I am trying to run a number of SQL Server 2008 stored procedures that are wrapped in SSIS packages consisting mainly of Execute SQL Tasks. They run fine in Visual Studio 2008 after deploying to a folder on the SQL Server server.

The problem is when I created a job in SQL Server Agent and tried to run the job. That is when I get the error:

Executing the query "EXEC ? = dbo.usp_Clear_All_JDAWG_Tables" failed with the following error:

"The EXECUTE permission was denied on the object 'usp_Clear_All_JDAWG_Tables' database 'JDAWGD' schema 'dbo'.".

Possible failure reasons:

Problems with the query "ResultSet" property not set correctly
parameters not set correctly
or connection not established correctly.

End Error

DTExec: The package execution returned DTSER_FAILURE (1).

The usp_Clear_All_JDAWG_Tables is the name of the first of many packages this job is trying to run. The stored procs themselves do not use parameters but in the SQL Task I have commands like this to run the stored proc:

EXEC ? = dbo.usp_Load_JDAWG_Tables_From_Persons_All_Agencies

Is there a better/different way to run a stored procedure in the SQL Task?

As a side note, I was able to create and successfully run an Agent job that directly executed the stored procedures that the packages run.

  • 4
    The job step probably needs to be run under a proxy account that has sufficient perimissions. Any time you were running things manually, you probably had sysadmin privileges which would run as the SQL Agent service account.
    – Jon Seigel
    Jan 3, 2013 at 19:47

2 Answers 2


It sounds like your connection manager is setup to use windows Authentication. If that is the case, when you execute the package via the SQL Server Agent it will run with credentials of the agent.

You need to do one of three things:

  1. Give the account that the SQL Server Agent runs as appropriate permissions to execute SPs in your database.

  2. Setup a proxy account for the agent with the appropriate permissions (as suggested by Jon Seigel).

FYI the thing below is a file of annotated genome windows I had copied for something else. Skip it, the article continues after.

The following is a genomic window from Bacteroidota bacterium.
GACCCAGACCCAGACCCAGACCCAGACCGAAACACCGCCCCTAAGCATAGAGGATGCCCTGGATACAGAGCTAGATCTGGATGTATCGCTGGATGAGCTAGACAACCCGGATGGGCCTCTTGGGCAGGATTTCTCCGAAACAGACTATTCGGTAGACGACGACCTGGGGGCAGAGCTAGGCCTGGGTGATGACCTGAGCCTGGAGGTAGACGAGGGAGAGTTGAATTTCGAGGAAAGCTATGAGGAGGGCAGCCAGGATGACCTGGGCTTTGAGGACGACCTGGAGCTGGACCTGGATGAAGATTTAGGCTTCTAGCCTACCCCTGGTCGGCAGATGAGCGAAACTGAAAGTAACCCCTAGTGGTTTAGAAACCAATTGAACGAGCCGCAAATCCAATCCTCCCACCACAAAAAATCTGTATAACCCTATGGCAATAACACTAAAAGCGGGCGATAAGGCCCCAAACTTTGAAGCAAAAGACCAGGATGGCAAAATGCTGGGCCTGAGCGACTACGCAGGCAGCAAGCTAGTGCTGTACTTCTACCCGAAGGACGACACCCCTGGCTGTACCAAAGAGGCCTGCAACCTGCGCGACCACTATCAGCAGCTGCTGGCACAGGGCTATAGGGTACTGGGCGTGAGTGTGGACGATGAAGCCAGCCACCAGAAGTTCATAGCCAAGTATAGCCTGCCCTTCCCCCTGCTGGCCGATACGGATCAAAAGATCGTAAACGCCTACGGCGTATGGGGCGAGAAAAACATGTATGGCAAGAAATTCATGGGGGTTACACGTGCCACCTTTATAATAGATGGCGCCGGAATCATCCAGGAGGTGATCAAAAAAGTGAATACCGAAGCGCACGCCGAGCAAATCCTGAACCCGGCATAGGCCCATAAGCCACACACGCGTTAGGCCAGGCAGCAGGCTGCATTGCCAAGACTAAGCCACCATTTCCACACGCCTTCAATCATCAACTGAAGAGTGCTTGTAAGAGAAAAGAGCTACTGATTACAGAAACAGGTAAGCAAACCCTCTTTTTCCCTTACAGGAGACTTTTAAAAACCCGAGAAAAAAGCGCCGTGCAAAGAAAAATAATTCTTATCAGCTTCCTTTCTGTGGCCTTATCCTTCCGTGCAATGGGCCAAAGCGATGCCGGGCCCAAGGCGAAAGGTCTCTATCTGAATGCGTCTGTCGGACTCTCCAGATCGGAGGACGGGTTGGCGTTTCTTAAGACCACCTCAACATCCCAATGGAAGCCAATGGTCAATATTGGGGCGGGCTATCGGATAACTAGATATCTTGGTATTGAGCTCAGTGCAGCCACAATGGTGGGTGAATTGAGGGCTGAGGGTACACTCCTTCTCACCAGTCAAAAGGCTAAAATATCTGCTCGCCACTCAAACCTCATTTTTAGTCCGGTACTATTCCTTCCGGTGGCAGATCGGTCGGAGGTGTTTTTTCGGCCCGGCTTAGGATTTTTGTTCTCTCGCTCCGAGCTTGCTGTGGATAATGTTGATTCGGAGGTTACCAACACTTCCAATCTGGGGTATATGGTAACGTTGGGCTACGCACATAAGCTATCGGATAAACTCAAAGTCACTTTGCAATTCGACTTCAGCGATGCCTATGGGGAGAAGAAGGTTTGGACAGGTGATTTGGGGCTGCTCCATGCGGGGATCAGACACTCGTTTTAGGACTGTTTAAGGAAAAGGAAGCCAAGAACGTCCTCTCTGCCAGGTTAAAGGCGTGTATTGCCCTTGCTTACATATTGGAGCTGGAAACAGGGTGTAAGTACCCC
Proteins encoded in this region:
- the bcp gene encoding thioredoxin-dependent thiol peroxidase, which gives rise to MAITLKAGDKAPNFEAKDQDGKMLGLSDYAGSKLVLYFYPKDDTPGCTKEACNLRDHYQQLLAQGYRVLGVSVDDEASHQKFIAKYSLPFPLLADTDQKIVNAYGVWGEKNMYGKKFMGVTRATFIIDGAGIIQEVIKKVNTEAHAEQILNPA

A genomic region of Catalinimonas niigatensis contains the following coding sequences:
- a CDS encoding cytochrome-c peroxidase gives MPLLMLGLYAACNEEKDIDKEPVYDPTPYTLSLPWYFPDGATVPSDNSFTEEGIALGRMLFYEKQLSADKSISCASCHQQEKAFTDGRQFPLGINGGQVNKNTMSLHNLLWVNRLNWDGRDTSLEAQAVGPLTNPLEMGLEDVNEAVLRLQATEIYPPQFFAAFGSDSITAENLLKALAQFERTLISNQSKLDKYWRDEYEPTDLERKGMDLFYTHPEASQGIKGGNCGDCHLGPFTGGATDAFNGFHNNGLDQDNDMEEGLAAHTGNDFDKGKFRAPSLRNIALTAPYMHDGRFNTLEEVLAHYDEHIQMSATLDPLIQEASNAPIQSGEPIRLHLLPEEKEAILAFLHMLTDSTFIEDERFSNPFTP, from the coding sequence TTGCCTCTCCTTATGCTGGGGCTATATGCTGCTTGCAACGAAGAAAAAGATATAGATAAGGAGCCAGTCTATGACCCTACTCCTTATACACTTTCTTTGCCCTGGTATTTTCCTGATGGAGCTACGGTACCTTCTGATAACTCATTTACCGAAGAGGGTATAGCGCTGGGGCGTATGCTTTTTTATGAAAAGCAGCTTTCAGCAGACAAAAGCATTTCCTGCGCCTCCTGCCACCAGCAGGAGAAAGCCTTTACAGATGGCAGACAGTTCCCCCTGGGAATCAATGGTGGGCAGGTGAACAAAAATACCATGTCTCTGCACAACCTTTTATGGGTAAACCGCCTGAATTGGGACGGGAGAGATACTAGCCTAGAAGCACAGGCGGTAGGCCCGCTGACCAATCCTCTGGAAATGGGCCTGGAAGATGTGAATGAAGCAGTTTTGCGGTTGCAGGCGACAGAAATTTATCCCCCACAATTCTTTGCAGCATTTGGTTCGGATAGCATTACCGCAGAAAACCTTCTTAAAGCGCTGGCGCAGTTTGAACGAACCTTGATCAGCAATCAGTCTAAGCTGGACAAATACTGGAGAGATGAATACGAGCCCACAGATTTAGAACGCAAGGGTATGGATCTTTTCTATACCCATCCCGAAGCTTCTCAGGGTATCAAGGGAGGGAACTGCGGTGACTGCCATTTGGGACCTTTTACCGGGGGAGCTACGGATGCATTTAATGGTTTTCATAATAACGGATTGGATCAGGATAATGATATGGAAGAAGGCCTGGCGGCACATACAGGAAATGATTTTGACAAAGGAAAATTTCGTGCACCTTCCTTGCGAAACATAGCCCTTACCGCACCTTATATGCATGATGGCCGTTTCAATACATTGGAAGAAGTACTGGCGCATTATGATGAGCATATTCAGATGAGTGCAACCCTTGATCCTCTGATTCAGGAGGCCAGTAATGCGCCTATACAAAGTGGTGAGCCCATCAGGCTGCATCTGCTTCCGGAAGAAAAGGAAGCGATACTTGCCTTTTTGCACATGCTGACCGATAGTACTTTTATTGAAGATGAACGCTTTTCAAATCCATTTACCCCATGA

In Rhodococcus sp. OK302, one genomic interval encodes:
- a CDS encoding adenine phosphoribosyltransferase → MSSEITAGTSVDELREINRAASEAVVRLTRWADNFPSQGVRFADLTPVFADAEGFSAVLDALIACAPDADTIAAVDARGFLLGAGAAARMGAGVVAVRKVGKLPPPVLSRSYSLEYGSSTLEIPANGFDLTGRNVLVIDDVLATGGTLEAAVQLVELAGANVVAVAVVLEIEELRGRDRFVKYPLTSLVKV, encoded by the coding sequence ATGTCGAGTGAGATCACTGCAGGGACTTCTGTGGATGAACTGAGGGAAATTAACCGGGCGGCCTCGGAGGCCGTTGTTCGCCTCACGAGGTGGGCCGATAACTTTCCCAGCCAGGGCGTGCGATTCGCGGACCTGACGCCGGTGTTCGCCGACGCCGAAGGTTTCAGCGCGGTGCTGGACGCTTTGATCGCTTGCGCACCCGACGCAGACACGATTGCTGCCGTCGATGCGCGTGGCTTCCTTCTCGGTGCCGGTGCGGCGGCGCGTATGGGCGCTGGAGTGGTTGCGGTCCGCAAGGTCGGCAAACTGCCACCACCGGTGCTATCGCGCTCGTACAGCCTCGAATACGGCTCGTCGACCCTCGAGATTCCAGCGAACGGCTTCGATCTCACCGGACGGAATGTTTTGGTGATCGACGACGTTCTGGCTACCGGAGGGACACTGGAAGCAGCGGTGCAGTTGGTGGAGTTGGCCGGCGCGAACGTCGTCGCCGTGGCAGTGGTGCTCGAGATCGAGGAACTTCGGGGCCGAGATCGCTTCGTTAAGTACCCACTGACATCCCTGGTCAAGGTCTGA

3. Use a different authentication method - i.e SQL Server Auth.

I would go with option 1 if possible, but it depends what your company's policies are.


We do exactly the same in my place and we use a proxy to deal with the authorisation. It's not the only way, but it is (I think) the MS recommended way and I have certainly found it to work exactly as I needed it to.

We have an AD account called ssisautomation (it can be called whatever really) which has no more permissions than a bog standard user of our domain. We then use a script I wrote (link at end of answer to PasteBin) to set up permissions as part of an install process. Our scenario is that we have an SSIS package that extracts data from one database into a second database, all on the same server, and it uses stored procedures to do so. This script is executed using sqlcmd and takes three arguments:

  1. SourceDB
  2. TargetDB
  3. SSISAccount

Note that the SSISAccount parameter should be in the form CORPDOMAIN\UserName as the script is now, but you can always amend this.

To make it easier for the proxy to execute stored procedures, the script creates a new role in the source database called db_executor. Any member of this role is granted execute permissions on stored procedures in that DB. It will also ensure that the proxy is granted membership of the db_dtsoperator (2005) or db_ssisoperator (2008+) roles on the msdb database dependent upon the version of the target server.

Feel free to use it or amend it to suit your needs. Script can be found here.

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